Under Trump, is the very idea of truth going extinct?
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In a terrific book called “True Enough,” my friend Farhad Manjoo wrote of a new world order in which the actual truth has come to matter far less than a mere belief that something is true.
Manjoo called this parallel universe “a place at once a part of the mainland, but profoundly distant from it, a place where another truth — a truth pocked with holes, but one just true enough to do damage — hold sway.”
Whether it’s blind bias in favor of one’s own sports team, an insistence that Republicans rigged the 2004 election, 9/11 conspiracy theories or AIDS skepticism, Manjoo concluded that the feeling that something is true had, for many, become a substitute for actual evidence. It’s what Stephen Colbert called “truthiness.”
Now, Colbert and Manjoo’s idea is nearly a decade old — which makes it almost quaint, considering where we are today. If they meant to warn us against the slippery slope toward truthiness and “true enough,” it’s clear we didn’t listen.
In the era of President Trump, we’ve gone from believing things that are “true enough” to believing things that aren’t true at all, and can be demonstrably proven so.
We caught a whiff of this phenomenon during the campaign, during which then-candidate Trump made hyperbole and lying hallmarks of his rallies, press conferences and interviews.
Recall statements like “the election is rigged” and “millions of people voted illegally,” and allegations claiming Ted Cruz’s father was somehow connected to the JFK assassination. According to PolitiFact, 70% of Trump’s rated statements during the campaign were false, and only 4 percent were completely true.
If that sounds ominous, it’s actually gotten worse. While there may have been no evidence corroborating Trump’s campaign claims, we have now moved on to a reality in which there is evidence proving Trump and Trump officials’ claims patently false — and yet, many still believe.
Take White House press secretary Sean Spicer’s infamous first press conference, for example, during which he angrily told reporters that Trump’s inauguration was “the largest audience to ever witness an inauguration — period — both in person and around the globe.”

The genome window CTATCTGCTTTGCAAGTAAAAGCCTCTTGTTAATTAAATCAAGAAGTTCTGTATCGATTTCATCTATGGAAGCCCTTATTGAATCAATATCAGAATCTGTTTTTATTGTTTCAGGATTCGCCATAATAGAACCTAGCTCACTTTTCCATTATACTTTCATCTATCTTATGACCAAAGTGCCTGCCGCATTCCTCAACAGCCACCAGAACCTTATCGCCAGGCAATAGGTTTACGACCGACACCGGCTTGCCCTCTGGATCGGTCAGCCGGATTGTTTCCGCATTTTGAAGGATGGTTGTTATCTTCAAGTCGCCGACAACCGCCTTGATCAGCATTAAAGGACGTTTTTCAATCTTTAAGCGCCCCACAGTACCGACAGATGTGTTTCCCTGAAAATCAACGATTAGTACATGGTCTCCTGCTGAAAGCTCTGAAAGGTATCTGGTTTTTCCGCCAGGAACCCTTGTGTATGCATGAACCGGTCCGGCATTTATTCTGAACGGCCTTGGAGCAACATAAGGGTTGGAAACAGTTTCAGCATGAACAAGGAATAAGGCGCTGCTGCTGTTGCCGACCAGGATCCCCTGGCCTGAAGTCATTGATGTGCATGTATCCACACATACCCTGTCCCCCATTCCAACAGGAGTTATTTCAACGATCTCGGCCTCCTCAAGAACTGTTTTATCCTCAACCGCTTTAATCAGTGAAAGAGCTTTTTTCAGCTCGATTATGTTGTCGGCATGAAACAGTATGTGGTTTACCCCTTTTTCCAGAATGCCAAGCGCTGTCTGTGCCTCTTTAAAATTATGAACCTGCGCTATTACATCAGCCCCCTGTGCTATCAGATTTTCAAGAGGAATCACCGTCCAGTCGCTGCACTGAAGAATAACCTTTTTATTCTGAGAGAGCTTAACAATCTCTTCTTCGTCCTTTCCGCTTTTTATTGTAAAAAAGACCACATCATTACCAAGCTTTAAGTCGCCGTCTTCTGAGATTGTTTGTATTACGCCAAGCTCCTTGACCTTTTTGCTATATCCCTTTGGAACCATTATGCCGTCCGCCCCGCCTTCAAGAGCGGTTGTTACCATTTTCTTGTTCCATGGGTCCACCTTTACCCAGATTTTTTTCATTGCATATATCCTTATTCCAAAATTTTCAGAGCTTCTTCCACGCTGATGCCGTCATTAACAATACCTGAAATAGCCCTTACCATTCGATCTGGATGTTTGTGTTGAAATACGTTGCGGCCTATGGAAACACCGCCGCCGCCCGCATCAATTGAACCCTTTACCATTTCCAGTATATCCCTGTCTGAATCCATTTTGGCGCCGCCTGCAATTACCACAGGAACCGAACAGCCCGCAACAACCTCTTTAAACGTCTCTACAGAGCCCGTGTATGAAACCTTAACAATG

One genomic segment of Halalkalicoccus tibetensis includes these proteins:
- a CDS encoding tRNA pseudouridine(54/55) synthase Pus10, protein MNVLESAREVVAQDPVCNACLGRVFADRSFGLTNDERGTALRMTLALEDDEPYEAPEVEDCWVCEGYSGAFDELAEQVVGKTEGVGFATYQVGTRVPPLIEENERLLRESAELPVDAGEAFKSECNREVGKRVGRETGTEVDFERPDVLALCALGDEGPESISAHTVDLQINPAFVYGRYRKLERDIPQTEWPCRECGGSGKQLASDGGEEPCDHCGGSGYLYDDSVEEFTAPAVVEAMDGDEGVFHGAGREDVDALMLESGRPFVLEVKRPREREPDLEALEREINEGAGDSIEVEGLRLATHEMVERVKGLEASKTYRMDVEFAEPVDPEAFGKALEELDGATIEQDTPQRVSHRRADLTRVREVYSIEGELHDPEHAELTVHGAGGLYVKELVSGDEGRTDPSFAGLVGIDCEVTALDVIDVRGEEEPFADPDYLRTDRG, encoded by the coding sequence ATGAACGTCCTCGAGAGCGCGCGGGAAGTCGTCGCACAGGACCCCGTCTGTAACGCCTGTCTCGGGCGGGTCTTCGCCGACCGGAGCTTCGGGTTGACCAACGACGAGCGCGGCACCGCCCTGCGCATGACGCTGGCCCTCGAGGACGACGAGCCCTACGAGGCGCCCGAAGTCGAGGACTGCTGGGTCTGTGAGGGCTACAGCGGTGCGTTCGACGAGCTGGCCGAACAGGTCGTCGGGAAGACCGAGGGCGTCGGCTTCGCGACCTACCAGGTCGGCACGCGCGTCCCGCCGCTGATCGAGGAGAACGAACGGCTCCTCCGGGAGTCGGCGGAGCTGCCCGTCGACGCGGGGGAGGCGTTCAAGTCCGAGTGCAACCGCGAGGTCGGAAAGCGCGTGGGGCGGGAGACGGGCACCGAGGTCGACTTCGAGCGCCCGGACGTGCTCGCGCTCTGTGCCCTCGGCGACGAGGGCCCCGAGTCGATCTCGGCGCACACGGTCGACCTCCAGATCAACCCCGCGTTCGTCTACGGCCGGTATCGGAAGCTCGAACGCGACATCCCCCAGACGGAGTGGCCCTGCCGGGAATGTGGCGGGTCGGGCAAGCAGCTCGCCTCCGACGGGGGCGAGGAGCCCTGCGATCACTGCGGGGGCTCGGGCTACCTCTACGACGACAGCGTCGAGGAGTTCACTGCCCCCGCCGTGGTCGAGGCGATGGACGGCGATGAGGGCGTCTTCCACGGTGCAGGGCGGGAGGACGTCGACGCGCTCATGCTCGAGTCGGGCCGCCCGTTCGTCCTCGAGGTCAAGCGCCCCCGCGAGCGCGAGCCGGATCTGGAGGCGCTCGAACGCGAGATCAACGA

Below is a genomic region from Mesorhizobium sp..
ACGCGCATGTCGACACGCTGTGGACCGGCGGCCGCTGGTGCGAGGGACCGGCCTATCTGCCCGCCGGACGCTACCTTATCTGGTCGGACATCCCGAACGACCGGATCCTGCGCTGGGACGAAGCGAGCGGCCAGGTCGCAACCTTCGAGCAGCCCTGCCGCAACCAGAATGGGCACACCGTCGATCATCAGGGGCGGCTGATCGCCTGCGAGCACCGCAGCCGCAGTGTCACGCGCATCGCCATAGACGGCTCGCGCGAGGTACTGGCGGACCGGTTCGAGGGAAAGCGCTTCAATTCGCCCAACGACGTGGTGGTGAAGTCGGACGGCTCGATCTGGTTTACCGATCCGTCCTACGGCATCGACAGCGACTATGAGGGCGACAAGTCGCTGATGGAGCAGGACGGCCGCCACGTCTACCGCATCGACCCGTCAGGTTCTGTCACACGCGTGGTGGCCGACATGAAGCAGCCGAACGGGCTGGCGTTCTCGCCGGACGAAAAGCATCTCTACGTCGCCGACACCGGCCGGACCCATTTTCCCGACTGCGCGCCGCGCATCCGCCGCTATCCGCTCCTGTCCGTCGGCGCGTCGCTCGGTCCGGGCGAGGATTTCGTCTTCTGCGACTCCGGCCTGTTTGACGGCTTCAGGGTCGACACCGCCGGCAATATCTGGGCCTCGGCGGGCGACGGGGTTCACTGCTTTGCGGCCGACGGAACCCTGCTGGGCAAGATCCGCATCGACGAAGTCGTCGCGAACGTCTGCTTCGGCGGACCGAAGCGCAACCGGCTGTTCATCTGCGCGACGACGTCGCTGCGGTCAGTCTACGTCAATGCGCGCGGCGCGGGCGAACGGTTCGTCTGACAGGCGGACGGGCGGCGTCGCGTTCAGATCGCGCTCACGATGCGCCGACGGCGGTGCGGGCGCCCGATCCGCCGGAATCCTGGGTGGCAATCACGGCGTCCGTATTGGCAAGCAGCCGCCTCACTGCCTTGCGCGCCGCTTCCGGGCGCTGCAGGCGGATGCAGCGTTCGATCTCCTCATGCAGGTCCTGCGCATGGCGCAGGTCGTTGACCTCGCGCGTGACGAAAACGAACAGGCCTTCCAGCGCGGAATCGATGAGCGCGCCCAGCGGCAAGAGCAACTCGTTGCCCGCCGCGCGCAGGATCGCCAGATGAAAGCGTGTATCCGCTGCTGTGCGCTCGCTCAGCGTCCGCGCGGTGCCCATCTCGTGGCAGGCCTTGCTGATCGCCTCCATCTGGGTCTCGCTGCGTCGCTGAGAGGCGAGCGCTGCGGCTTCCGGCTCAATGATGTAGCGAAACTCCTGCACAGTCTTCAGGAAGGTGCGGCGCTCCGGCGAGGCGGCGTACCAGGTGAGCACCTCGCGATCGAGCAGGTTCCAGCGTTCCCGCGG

This claim was proven unequivocally false, earning four Pinocchios from the Washington Post, and led Trump spokesperson Kellyanne Conway to invent the term “alternative facts” to justify what everyone else calls a lie.
But even photographic evidence proving Spicer, Conway and Trump false couldn’t sway some Trump supporters. Researchers Brian Schaffner and Samantha Luks asked 1,388 Americans to assess which photo showed more people — President Obama’s 2009 inauguration or Trump’s. Though the Obama photo showed indisputable proof that his had a larger attendance, a full 15 percent of Trump supporters said it did not.
Pizzagate — or the bizarre conspiracy theory alleging that Hillary Clinton and her aides were running a child-trafficking ring out of a Washington pizza parlor, pushed by some prominent Trump allies — wasn’t bizarre enough to seem preposterous to many of his supporters. Despite downright insane storylines involving satanic symbols and a secret kill room — all of which have been definitively debunked — 49 percent of Republicans said there’s at least some truth to the Pizzagate scandal, according to a YouGov/Economist survey.
But fake news got real when Trump tweeted that President Obama had his “wires tapped” at Trump Tower. Despite having exactly zero evidence to back up that very serious claim, Spicer and other White House spokespeople doubled- and tripled-down on it for weeks. Spicer took the Trump era to peak-delusion when he claimed “wire-tapping” did not necessarily mean wire-tapping.
And yet a YouGov poll in early March showed 29 percentr of people believed Trump’s fact-free allegation. We now know, thanks to Monday’s hearing with FBI Director James Comey, that there was no surveillance ordered on Trump by Obama.
Do not expect a retraction from Trump or a wavering of belief from his supporters. Because, for them at least, it looks like the lies are serving their purpose.
The question is, what are the consequences of repeatedly lying to the American people? Will we begin to treat team Trump like kooky doomsday cultists who, when the prophesied end-of-times date comes and goes, just find another date to worry about?
Or will we continue down a dangerous path of “true enough,” where we believe what we feel instead of what we see?
Contact Cupp at thesecupp.com.
This column first appeared in the New York Daily News.
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